Court to Hear Nike Free Speech Case

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WASHINGTON, Jan. 10 (UPI) — The U.S. Supreme Court Friday agreed to decide whether Nike Inc., the world’s leading maker of sporting apparel and equipment, can be held liable for allegedly misleading statements about work conditions in its overseas factories.

A California man sued the company under state law for disseminating statements, not ads, trying to refute the allegation that Nike is an “immoral company, generating great profits on the backs of Third-World labor.”


Nike wants the Supreme Court to determine whether a company engaged in a public debate — “writing letters to newspaper editors and publishing communications addressed to the public on issues of great political, social and economic issues” — can be held liable for not telling the truth.

In effect, does such a public relations push constitute “commercial speech,” and can California law constitutionally hold the publishers of commercial speech liable for misleading statements?

In the latest figures cited by court records, Nike reported annual revenues of $9.2 billion in 1997, as well as an advertising and marketing budge of $1 billion.

Most Nike products are manufactured in China, Vietnam and Indonesia by women under 24.

Beginning in 1996, the CBS News program “48 Hours” and a number of publications ran stories alleging near sweatshop conditions in Nike’s overseas factories. In Nike’s words, the allegations included “physical, verbal and sexual abuse,” as well as exposure “to toxic chemicals, noise, heat and dust without adequate safety equipment,” all for less than the local minimum wage.

After taking a public relations beating, Nike launched a campaign to counter the reports.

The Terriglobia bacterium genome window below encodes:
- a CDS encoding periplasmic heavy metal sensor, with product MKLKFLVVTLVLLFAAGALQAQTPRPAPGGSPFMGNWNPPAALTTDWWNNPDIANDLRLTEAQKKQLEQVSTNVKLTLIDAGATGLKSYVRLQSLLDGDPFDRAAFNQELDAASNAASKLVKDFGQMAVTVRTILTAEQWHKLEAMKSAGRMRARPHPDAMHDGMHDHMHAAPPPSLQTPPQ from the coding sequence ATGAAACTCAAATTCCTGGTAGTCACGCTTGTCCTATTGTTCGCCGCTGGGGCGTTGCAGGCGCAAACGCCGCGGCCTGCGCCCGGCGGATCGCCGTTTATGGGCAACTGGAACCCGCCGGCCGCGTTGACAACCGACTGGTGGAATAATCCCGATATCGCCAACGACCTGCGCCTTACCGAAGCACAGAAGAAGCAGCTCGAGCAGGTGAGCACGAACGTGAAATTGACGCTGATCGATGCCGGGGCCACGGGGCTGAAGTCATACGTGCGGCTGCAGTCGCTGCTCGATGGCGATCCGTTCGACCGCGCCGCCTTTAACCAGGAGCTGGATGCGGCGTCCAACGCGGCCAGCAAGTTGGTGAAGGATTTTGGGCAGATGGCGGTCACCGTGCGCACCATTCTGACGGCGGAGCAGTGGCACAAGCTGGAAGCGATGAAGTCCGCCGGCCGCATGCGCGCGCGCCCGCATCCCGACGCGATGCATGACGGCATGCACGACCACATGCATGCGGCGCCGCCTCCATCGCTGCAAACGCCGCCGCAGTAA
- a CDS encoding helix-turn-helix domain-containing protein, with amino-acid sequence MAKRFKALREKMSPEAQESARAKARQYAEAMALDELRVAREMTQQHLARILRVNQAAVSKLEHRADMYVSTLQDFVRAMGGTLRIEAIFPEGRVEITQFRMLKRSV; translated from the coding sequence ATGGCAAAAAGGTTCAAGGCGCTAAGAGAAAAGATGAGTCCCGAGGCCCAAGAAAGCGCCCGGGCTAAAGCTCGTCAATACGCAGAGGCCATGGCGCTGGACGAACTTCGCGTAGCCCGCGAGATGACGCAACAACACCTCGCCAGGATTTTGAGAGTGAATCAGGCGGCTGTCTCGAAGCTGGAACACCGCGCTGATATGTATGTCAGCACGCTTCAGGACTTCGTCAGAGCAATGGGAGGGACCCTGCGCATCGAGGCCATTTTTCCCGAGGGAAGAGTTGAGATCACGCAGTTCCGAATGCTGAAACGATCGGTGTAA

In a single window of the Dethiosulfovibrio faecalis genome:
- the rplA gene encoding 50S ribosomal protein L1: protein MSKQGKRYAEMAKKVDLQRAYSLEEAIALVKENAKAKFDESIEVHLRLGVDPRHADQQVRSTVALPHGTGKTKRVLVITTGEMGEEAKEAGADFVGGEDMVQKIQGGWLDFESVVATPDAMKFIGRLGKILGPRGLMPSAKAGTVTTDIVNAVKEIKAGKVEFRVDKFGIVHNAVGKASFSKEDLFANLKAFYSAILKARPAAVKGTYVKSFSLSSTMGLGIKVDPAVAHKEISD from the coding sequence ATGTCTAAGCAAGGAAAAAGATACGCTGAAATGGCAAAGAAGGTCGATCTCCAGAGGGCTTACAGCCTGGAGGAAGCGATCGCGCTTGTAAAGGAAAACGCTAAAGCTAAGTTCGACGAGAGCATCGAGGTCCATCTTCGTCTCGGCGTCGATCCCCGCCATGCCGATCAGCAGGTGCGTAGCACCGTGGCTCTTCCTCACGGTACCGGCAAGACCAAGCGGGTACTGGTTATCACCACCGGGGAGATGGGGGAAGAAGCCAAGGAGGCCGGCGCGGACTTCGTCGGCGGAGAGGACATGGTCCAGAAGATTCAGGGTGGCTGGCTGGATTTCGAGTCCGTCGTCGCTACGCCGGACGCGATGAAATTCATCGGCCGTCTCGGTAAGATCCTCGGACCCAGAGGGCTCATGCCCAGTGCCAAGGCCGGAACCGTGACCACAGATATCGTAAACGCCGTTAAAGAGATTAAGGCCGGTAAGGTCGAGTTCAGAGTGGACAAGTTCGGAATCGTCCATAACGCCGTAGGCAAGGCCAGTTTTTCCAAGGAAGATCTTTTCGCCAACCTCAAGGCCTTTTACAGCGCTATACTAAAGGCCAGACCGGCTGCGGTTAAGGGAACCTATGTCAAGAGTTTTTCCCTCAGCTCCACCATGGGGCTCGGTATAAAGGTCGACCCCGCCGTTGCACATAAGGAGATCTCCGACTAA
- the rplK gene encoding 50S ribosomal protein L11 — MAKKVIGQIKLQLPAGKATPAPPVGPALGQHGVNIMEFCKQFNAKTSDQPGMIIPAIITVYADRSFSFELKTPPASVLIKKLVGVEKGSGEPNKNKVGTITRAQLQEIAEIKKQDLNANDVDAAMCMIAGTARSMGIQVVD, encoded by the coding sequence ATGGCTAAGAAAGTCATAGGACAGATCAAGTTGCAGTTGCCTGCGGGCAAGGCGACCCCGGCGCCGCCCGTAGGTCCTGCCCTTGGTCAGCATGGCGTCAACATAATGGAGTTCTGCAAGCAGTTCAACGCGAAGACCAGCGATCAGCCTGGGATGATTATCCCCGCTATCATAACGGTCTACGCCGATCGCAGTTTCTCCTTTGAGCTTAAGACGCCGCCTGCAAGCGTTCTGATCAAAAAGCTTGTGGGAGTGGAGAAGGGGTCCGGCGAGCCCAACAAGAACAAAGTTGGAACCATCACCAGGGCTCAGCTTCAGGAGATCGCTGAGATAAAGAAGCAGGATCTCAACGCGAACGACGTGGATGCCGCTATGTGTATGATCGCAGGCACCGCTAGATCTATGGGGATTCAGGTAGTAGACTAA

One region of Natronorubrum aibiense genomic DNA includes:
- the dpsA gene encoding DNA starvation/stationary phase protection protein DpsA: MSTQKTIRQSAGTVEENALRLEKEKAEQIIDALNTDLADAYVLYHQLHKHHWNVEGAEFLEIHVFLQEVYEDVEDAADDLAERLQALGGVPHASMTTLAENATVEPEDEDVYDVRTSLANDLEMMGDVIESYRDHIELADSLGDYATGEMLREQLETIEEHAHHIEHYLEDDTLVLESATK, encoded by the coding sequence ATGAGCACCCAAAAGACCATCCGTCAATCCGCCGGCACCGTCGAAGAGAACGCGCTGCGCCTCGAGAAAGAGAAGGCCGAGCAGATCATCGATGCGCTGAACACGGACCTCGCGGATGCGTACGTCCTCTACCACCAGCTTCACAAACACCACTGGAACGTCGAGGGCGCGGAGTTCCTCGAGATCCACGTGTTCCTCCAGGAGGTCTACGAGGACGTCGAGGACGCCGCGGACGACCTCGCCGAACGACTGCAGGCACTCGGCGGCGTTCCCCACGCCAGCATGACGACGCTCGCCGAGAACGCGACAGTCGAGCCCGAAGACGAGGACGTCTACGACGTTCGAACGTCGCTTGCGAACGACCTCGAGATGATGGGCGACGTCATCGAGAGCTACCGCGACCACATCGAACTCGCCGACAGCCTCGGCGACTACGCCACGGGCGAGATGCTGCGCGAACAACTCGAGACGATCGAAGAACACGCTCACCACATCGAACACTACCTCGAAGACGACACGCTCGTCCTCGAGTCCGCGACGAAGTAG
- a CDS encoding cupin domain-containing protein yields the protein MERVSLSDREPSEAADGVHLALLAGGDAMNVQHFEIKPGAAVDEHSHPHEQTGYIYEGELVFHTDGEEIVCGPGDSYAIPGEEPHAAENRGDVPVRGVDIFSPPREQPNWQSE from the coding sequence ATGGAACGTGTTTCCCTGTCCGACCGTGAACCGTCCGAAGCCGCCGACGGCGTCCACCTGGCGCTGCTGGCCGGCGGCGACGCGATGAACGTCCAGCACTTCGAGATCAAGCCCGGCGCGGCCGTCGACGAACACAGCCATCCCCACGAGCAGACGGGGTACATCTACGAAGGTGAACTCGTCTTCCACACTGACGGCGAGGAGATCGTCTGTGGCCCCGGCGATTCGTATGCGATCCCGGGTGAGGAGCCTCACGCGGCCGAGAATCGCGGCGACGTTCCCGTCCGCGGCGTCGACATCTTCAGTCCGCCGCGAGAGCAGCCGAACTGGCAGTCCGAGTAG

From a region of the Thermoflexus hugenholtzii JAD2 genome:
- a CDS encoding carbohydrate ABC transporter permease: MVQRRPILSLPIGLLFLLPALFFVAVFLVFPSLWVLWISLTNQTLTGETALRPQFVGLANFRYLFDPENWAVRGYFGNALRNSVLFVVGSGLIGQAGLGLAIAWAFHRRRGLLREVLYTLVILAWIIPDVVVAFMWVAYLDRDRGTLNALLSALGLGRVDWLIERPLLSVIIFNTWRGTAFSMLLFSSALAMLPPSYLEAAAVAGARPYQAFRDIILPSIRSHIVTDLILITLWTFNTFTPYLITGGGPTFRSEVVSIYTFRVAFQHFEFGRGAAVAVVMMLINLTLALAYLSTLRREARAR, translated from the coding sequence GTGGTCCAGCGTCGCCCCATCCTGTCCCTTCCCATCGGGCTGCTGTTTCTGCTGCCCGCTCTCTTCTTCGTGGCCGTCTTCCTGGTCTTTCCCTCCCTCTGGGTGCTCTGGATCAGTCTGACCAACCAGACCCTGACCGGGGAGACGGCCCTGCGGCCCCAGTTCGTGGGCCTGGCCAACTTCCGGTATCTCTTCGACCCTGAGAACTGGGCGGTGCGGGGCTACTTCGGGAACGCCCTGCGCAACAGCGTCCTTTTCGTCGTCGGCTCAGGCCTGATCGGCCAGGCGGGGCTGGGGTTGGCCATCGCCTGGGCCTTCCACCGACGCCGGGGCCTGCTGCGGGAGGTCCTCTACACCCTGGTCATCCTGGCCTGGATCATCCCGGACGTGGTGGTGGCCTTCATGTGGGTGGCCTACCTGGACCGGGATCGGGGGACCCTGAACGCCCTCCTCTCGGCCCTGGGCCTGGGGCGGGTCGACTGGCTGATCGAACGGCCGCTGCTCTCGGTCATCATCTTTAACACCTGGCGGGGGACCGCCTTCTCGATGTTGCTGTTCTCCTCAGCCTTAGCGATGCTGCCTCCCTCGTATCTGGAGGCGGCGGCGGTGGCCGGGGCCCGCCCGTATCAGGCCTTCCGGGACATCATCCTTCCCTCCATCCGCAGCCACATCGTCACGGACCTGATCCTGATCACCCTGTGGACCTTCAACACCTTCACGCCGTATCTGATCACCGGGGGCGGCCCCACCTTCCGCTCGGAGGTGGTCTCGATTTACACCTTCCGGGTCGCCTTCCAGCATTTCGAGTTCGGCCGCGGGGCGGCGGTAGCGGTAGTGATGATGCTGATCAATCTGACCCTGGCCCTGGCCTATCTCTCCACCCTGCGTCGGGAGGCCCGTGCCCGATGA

The company issued statements saying that the allegations were false, and included the statements in news releases, letters to newspapers and other media.

California has laws to curb false advertising. A private citizen, Marc Kasky, filed suit under their provisions against Nike and several company executives, alleging that the public relations campaign included false statements.

Kasky had little success in the lower state courts in pursuing his case, but eventually the California Supreme Court agreed that he should be allowed to file it.

“The issue here is whether (Nike’s) false statements are commercial or non-commercial speech,” the California Supreme Court said in its ruling last May. “Non-commercial speech” would have greater constitutional protection.

“Because the messages in question were directed by a commercial speaker to a commercial audience, and because they made representations of fact about the speaker’s own business operations for the purpose of promoting sales of its products,” the court said, “we conclude that these messages are commercial speech for purposes of applying state laws barring false and misleading commercial messages.”

Nike then asked the U.S. Supreme Court for review, saying the California law violated the free speech guarantees of the First Amendment.

The justices should hear argument in the case in April.

(No. 02-575, Nike et al vs. Kasky)

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